PCC 1 of 3 schools in Arizona chosen
By JUSTINA ZIEGLER
The Manufacturing Institute has recognized Pima Community College as its newest member of its M-list, because of what it calls PCC’s “outstanding” courses in building and construction, machine tool technology, mechatronics, and welding programs.
PCC is one of only three institutions in Arizona chosen for the M-List.
MI is an affiliate of the National Association of Manufactures and is the authority on the attraction, qualification and development of world-class manufacturing talent. MI says it is committed to delivering leading-edge information and services to the nation’s manufacturers.
The M-list recognizes 193 institutions across the country, including high schools, community colleges and universities that are educating students to industry specifications. The institutions they choose to add to the list offer students the chance to earn NAM-Endorsed Manufacturing Skills Certifications as a standard part of their manufacturing education programs.
“I love this job, everyone can see my passion,” Backes said. “Everyone who knows me knows I want this program to be a premiere nationally recognized program and I won’t stop until I get there. We will keep pushing these programs and ourselves and making connections to be the best for our students.”
Backes said machine tool is an important trade that features a wide variety of jobs, and it accounts for about 20 percent of the entire U.S. economy.
“Machine tool is the king of trades,” Backes said. “Without it, no one else can do their jobs, until we’ve done ours.”
Patsy Ortega, a student in Backes’ program, credits courses like his and others in the four programs being honored for getting her employed and advancing her job.
“The job that I have now I got because of this class; it’s opened up a lot of doors for me,” Ortega said. “I’ve been given more responsibilities at work, and I am able to help other classmates due to my personal experiences.”
Mechatronics instructor Charlie Perkins also is proud to have these programs make the M-List.
“There are tremendous career opportunities for exciting, high-paying, high-demand manufacturing careers, but those careers require the right skills and training,” Perkins said. “The mechatronics program here at Pima is a great way to obtain those needed skills.”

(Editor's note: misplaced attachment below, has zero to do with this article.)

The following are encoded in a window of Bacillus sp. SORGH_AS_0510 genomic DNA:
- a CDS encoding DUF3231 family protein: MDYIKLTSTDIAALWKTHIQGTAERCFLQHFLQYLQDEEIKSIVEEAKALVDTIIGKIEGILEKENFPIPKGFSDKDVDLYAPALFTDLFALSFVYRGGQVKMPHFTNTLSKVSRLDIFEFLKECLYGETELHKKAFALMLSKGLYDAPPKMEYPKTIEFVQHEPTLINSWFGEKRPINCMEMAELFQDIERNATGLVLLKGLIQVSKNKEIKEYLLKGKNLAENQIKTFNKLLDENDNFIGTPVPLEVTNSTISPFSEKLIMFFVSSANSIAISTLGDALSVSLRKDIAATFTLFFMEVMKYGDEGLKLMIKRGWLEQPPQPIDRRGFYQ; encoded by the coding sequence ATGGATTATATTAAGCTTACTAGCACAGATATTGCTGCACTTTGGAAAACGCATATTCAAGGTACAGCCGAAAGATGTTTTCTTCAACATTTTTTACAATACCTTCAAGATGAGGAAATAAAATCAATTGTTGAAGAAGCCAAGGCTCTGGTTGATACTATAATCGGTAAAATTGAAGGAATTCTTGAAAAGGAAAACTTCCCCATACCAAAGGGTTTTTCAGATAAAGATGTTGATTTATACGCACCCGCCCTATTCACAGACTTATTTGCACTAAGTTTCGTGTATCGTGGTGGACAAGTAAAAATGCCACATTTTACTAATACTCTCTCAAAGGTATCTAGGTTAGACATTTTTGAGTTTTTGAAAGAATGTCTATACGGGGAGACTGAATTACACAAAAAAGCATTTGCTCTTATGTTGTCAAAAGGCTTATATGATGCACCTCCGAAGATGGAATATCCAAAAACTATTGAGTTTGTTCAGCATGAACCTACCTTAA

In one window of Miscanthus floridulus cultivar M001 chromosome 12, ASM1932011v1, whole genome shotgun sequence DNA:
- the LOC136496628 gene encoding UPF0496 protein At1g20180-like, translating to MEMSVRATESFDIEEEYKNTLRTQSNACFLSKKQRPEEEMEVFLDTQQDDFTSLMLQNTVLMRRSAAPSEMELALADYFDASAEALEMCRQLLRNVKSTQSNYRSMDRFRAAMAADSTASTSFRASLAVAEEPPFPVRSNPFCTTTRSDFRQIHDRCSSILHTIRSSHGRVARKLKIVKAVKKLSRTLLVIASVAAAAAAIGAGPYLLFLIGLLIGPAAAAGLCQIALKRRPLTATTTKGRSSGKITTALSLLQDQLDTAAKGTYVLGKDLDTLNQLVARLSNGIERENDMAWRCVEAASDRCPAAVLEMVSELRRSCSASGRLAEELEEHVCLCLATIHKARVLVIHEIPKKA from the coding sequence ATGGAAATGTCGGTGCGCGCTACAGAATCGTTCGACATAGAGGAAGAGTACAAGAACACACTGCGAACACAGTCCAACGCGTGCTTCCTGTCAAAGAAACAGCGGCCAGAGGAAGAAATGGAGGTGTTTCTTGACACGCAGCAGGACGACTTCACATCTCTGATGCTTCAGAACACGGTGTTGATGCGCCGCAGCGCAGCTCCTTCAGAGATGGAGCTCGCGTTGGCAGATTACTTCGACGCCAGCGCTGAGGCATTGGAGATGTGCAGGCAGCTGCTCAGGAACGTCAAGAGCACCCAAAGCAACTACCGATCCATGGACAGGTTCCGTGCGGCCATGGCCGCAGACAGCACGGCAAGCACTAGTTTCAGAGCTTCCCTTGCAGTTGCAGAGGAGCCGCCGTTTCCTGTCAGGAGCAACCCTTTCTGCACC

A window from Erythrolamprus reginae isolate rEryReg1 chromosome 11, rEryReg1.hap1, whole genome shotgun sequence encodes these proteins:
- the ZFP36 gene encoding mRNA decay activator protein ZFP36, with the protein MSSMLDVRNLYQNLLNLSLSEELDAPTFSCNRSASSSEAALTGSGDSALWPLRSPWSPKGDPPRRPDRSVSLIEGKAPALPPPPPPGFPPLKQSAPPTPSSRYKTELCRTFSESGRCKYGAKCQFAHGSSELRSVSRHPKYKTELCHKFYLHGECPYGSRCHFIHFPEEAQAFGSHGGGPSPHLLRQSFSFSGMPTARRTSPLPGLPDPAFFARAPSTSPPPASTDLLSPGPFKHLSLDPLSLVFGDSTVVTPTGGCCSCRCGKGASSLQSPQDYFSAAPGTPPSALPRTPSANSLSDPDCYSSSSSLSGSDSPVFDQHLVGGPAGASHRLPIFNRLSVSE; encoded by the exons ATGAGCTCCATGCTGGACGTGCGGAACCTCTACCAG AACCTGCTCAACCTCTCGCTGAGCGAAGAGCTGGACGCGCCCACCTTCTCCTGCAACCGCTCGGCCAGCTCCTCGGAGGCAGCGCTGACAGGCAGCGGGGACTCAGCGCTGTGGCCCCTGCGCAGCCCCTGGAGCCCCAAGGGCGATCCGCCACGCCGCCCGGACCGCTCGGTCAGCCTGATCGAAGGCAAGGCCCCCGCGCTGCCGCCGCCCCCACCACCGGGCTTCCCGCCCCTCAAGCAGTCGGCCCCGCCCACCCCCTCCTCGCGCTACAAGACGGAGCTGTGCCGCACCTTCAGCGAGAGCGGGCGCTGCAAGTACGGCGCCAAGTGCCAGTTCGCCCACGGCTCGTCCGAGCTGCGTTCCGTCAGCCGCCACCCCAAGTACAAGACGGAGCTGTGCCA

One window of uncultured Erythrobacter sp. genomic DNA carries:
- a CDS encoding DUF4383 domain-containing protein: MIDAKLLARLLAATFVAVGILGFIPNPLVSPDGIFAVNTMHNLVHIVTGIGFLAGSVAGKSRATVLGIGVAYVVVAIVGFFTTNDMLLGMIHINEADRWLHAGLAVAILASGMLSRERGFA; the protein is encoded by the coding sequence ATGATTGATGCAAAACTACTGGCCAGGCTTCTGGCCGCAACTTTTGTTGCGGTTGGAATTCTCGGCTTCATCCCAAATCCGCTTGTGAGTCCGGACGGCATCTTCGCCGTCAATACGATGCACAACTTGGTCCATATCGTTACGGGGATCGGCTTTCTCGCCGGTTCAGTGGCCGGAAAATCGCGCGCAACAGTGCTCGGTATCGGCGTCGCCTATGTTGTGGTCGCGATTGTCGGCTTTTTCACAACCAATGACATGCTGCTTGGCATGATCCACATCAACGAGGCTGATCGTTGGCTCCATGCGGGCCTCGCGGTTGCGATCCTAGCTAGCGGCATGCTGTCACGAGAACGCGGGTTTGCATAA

Perkins also said a lot of people don’t really know what mechatronics has become.
“Mechatronics technicians work with both their hands and their head to build, troubleshoot and maintain automated systems that include electronic, hydraulic, pneumatic, mechanical and control subsystems,” Perkins said.
William Ummel, a student in one of Perkin’s classes, said he thinks this program is run really well.
“Oh, I enjoy it, I work in the field,” Ummel said. “I’m here to advance in the field and get higher pay.”
These four programs MI honored are based at PCC’s Downtown campus. Spring registration will take place from Nov. 9 to Jan. 18, with traditional 16-week courses beginning Jan. 19.
The other two Arizona schools that made the list are Desert Vista High School for its precision machining program with its advanced robotics course and Maricopa County Community College District for its welding, manufacturing technology, manufacturing engineering technology, precision machining and production technology programs.
Perkins said there is a huge shortage of properly trained workers in the midst of the manufacturing industry’s major developments and all of Pima’s trades programs are working together to train students properly and give them an edge in employment.
The following certifications at PCC have been endorsed with the following programs:
- Building and construction: NCCER Core Curriculum, NCCER Electrical, NCCER HVAC, NCCER Carpentry Credit and NCCER Plumbing Credit.
- Machine tool: NIMS MMS and Layout, NIMS CNC Operator and NIMS CNC Programmer
- Welding: AWS D 1.1 Multiple Processes
- Mechatronics: NIMS Industrial Maintenance
“We’re excited about our different departments working together,” Perkins said. “We feel there is huge potential for integrating our different fields of study to support the manufacturing training here at the college.”